By Ivan Shen

Recently, having found myself washing my hands more frequently than I otherwise would, I took a chance to actually read the labelling on my soap. Of course, we are all familiar with the common phrase “It kills 99.9% of germs”. It is always that number 99.9%, never 100%. And perhaps on this day, I felt a bit sentimental and the thought occurred to me ‘How lonely must that last 0.1% of germs be?’.

The perfectionist that may or may not reside in everyone obsesses over absolutes. Throughout history, humans have chased this concept of the absolute: absolute reign over the world and absolute understanding of the universe we live in. We are obsessed with one number: 100%. 

However, it is inevitable in medicine, a field where we tend to discuss when things go wrong rather than when things are going well, that we would regard 99.9% as an achievement. We are all victims to this mentality. How often do you hear a lecturer say something along the lines of “The mortality of this disease is 1 in 25,000, which is extremely low” or “We only get approximately 40 new cases every year?” Now, this is by no means a slight towards anyone who says statements like these. Again, we are all victims to the numbers.

While numbers such as a 0.1% prevalence or a 99.9% survival rate are fantastic achievements representative of all the research, clinical work and public health intervention geared towards a particular ailment, it is also important not to forget to acknowledge the extremely small minority. As rational thinkers, we always imagine ourselves to be the 99.9% or the overwhelming majority, and unfortunately it is only when we do fall into the other category that we truly begin to understand the loneliness and denial we face as the 0.1%.

A similar concept has been explored in the movie Mr. Nobody. In the film, humanity has achieved mortality and Nemo Nobody is the last mortal man on Earth. As he is the 0.1%, we should try and understand how he may feel, because it is just like being the last person on Earth with a treatable disease.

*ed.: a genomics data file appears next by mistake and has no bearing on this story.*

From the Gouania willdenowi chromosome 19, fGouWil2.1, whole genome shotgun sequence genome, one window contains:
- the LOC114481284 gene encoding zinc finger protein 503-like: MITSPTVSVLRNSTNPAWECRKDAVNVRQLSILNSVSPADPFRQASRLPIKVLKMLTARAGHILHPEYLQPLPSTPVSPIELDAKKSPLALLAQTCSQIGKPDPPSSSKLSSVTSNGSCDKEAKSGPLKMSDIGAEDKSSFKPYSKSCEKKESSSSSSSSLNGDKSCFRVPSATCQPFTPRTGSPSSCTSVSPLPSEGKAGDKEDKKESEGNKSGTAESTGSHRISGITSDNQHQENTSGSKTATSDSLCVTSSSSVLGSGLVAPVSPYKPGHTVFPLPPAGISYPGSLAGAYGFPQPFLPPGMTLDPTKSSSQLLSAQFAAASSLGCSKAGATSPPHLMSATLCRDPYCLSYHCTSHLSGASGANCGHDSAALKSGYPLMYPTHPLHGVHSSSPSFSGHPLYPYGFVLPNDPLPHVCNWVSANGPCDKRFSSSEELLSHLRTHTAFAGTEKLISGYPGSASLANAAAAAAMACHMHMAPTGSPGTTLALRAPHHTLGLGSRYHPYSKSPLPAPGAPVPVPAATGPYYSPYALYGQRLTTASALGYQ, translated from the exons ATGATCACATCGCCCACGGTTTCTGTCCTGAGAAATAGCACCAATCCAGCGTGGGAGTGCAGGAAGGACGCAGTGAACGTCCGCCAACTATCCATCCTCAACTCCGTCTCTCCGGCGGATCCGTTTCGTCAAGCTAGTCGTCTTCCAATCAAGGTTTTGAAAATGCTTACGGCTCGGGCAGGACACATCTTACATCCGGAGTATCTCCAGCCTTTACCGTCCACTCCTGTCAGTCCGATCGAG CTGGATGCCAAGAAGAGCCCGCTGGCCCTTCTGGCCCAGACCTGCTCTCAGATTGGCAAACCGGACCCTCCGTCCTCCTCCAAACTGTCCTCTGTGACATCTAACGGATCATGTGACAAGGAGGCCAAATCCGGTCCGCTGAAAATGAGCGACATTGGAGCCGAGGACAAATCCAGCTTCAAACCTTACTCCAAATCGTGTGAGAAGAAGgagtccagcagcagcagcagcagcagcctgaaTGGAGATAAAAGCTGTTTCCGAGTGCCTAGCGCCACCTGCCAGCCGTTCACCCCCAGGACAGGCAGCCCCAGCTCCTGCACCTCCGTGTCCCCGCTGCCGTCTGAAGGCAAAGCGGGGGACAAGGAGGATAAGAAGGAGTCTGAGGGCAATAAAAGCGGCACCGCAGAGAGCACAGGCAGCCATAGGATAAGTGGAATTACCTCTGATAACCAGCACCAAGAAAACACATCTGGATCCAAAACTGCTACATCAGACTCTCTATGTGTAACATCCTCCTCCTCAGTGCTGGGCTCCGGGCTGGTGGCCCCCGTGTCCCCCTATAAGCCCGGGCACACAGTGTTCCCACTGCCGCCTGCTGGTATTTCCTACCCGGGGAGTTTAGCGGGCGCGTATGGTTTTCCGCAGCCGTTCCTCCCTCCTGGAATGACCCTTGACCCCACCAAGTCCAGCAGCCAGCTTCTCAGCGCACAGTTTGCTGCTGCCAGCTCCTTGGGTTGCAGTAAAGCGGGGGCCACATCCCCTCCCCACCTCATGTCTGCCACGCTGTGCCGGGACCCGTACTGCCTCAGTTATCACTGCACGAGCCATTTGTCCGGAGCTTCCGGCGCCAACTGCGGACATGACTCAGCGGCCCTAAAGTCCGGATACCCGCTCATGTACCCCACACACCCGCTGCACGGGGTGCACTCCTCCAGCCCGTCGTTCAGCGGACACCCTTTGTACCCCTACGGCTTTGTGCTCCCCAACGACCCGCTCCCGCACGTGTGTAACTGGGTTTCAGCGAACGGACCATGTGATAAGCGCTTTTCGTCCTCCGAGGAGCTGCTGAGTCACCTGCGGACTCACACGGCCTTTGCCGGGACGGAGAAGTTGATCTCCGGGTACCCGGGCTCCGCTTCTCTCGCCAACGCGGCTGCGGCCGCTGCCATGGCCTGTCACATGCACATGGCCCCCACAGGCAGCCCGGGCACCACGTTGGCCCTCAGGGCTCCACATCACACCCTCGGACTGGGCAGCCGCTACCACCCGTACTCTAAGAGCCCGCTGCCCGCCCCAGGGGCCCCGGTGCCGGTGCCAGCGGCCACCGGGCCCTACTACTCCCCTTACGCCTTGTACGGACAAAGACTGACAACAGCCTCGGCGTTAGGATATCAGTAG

Now, of course, utilitarianism and public health perspectives tell us we shouldn’t focus our resources on something that is already 99.9% conquered. I am not trying to say that. The unfortunate reality is we simply aren’t in a position to achieve the ideal 100% yet, when we are ravaged by complete unknowns and difficult problems everyday. But what I believe we should do, is to take a moment to think about the 0.1%, because they are not just a number. They have their own unique stories, their own reasons and choices as to why they live with the disease or condition they have and cannot get it treated. We must understand that not only do they live with this condition, but perhaps they may also live with a great sense of isolation, as they cope with a rare ailment that no one really understands or are afflicted with a curable disease but do not have the resources or money for treatment. 

They are more than that number, because their stories may be the most fascinating, unique or heartbreaking. A boy who lives his entire life in a bubble, a girl who must face her own death before she turns 20 and a man who must monitor his vitals everyday because he cannot feel pain.

But we have achieved 100% before. We did it with smallpox. If we search in Google, the Wikipedia page reads “Smallpox was an infectious disease…”. And perhaps 100 or 1000 years from now, we will continue to expand our use of past tense. Influenza was, cancer was, diabetes was. Disease was.

But for now we must focus on the present. For many of us who are 20-29 years old the death rate of coronavirus is 0.2%. As much as we’d like to think we will fall into the 99.8%, why should we play numbers games with our own lives and our own stories? And why should we get to play numbers with our elderly, immunocompromised and pregnant women whose death rate is extraordinarily higher. In a period of time where we are thrown numbers on every news report and article, it is now more important than ever to look past the numbers and start thinking about our own lives and how our actions affect our story as well as the ones around us. We must hold ourselves accountable so that perhaps we can say in the future, an epidemic was.

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